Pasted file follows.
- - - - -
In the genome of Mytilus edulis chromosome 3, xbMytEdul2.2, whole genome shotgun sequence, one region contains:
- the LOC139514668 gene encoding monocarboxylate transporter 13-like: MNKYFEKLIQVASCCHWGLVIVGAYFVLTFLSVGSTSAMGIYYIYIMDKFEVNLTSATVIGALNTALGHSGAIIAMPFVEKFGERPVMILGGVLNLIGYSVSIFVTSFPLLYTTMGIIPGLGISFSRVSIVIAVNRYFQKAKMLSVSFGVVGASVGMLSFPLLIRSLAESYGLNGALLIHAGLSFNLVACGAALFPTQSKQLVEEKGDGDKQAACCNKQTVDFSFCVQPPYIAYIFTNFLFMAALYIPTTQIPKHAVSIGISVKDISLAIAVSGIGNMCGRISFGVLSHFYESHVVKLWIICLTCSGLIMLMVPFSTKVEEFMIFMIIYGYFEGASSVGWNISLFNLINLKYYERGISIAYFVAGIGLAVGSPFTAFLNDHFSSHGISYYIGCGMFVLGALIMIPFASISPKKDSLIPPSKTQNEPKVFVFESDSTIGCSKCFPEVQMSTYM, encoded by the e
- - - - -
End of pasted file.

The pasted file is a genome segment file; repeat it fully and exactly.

In the genome of Mytilus edulis chromosome 3, xbMytEdul2.2, whole genome shotgun sequence, one region contains:
- the LOC139514668 gene encoding monocarboxylate transporter 13-like: MNKYFEKLIQVASCCHWGLVIVGAYFVLTFLSVGSTSAMGIYYIYIMDKFEVNLTSATVIGALNTALGHSGAIIAMPFVEKFGERPVMILGGVLNLIGYSVSIFVTSFPLLYTTMGIIPGLGISFSRVSIVIAVNRYFQKAKMLSVSFGVVGASVGMLSFPLLIRSLAESYGLNGALLIHAGLSFNLVACGAALFPTQSKQLVEEKGDGDKQAACCNKQTVDFSFCVQPPYIAYIFTNFLFMAALYIPTTQIPKHAVSIGISVKDISLAIAVSGIGNMCGRISFGVLSHFYESHVVKLWIICLTCSGLIMLMVPFSTKVEEFMIFMIIYGYFEGASSVGWNISLFNLINLKYYERGISIAYFVAGIGLAVGSPFTAFLNDHFSSHGISYYIGCGMFVLGALIMIPFASISPKKDSLIPPSKTQNEPKVFVFESDSTIGCSKCFPEVQMSTYM, encoded by the e